Thoughts On A Simple Life

Thoughts On A Simple Life

How Tolkien's words have helped anchor my perspective on what creates a simple life.
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“It is no bad thing to celebrate a simple life” – J.R.R. Tolkien

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I first heard this J.R.R. Tolkien quote during last year’s holidays. For the past year, it has served as a small anchor for my perspective, and I feel that sharing my thoughts about celebrating a simple life is fitting for this time of year.

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Simple is a complicated word – at least it has been in my life. Perhaps you can relate? I don’t believe it’s complicated because simplicity is unachievable in the way that perfection is. Rather, simple feels unattainable because of the complications people put on it. In one sense, simplicity is something that can easily be synonymous with mundane and average. In another sense, simplicity is relative; therefore, attaining and maintaining it in one’s own life comes with no specific guideline.

Two weeks ago, I talked about the importance of choosing fear. Celebrating a simple life is also a choice – and, one that is vital to my every day life. Initially, the choice might not be the easiest, though with time, grace plays its part.

For me, a simple life is not defined by what the lives of others look like. It embodies unconditional love, and healthy (though never perfect) boundaries. It looks like the reflection in the mirror staring back at you or me, in all of the nakedness that comes with individuality. It is a belly laugh; a firm handshake; a conversation that is both heard and listened to.

A simple life is a slew of words on a page, the smell of an old library book with dog-eared pages, and a cup of coffee in the morning. It is a candle flickering on a table; wooden floors creaking beneath feet fitted with fuzzy socks. It is a piece of wisdom handed out generously with a side of reality or even patience.

A simple life can be drawn within or outside of the lines. It is in all of the natural, inevitable stillness and chaos of life. It is not stilted by trauma, and knows more than one definition of success. A simple life looks like Sunday morning – like a sunny day in Oregon, and a rainy day along coastal California.

It is a balance between the tiredness brought on by honest work and the rest acquired by means of a sabbath. It is the gift of seeing the sun rise and set. It is unhindered pursuit, and a well-kept secret. It is the struggle of growth and the miracle of new life. It is the hope for a tomorrow, and the mustard seed sized faith to get there.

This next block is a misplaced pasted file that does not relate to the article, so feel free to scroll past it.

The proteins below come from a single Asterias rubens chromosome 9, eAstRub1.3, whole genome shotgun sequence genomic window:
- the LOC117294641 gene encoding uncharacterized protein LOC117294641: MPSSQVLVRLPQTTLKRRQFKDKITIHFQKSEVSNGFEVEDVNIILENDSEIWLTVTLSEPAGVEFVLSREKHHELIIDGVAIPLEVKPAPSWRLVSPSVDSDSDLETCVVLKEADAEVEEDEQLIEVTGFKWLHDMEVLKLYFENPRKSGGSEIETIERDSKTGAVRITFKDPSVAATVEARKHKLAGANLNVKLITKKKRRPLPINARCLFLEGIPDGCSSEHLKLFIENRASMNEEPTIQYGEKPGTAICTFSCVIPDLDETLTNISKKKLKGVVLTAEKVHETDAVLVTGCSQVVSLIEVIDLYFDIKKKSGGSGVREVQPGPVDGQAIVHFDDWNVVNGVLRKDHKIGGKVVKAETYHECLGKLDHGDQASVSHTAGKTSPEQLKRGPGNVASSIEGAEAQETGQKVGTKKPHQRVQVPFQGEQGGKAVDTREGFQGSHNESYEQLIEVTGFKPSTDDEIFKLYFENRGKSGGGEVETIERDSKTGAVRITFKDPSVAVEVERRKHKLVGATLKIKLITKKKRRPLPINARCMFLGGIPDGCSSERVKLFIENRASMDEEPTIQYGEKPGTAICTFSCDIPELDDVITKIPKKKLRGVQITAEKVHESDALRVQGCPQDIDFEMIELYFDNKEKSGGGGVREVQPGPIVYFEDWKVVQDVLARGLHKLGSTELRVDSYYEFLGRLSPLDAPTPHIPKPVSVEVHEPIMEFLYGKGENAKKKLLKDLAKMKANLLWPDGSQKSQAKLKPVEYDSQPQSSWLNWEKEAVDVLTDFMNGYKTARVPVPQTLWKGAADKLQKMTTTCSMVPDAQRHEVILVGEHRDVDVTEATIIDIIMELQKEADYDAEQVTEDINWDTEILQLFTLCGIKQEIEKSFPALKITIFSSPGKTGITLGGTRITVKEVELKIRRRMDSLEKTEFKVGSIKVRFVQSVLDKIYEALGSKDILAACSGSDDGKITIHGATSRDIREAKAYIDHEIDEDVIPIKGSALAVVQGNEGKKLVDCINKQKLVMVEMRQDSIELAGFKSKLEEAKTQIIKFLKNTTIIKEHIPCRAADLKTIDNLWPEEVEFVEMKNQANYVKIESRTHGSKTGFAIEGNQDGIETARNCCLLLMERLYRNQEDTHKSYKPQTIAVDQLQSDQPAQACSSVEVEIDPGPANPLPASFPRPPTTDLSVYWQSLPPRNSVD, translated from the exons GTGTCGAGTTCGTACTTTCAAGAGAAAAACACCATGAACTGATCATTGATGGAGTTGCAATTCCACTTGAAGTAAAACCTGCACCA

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To celebrate a simple life is to be available to receive it. Money and status and superficiality beckon to be chased, but quiet simplicity yearns to be caught and received like a gift. To celebrate a simple life is to seek; to ask; perhaps to sit within the silence. It is moving in spite of fear. It is to reflect and to holdfast to gratitude as if tomorrow depended on it. It is to note the very human moments of every day life that stick within the depths of one’s mind whether he or she is aware or not.

I envision celebrating a simple life a lot like turning all of the lights off before singing happy birthday to a child who is absorbing the attention that comes with being celebrated.

The details of the celebration are in the sparkle of the candles and the sweetness of a dessert.

The simple life itself is the pure authenticity and uninhibited joy that exists within a child who is deeply, unconditionally loved – as well as in the contented joy that rests deep within a child whose definition of success and extravagance and enough is not wrapped up in the what can be but, rather, in the blessed what is now.

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Simplicity scared me for so long – and, at times (especially living in a place like Los Angeles), it still does. It is by far easier to look to what others are doing, at what they have, and how one's self might be lacking. It is easier to let a dream become an expectation; and to let that expectation become one's only desired reality.

I am in the constant process of discovering that relishing in the simplicity that is my life, welcoming the quiet, and befriending the ambiguity of what’s ahead help me experience far more depth than I could ever attain otherwise.

And – to celebrate the simple things is to simultaneously welcome in a heap of gratitude and peace.

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What makes up your definition of a simple life? How might a simple life be celebrated in your day-to-day?

Cover Image Credit: Pixeled79

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5 Perks Of Having A Long-Distance Best Friend

The best kind of long-distance relationship.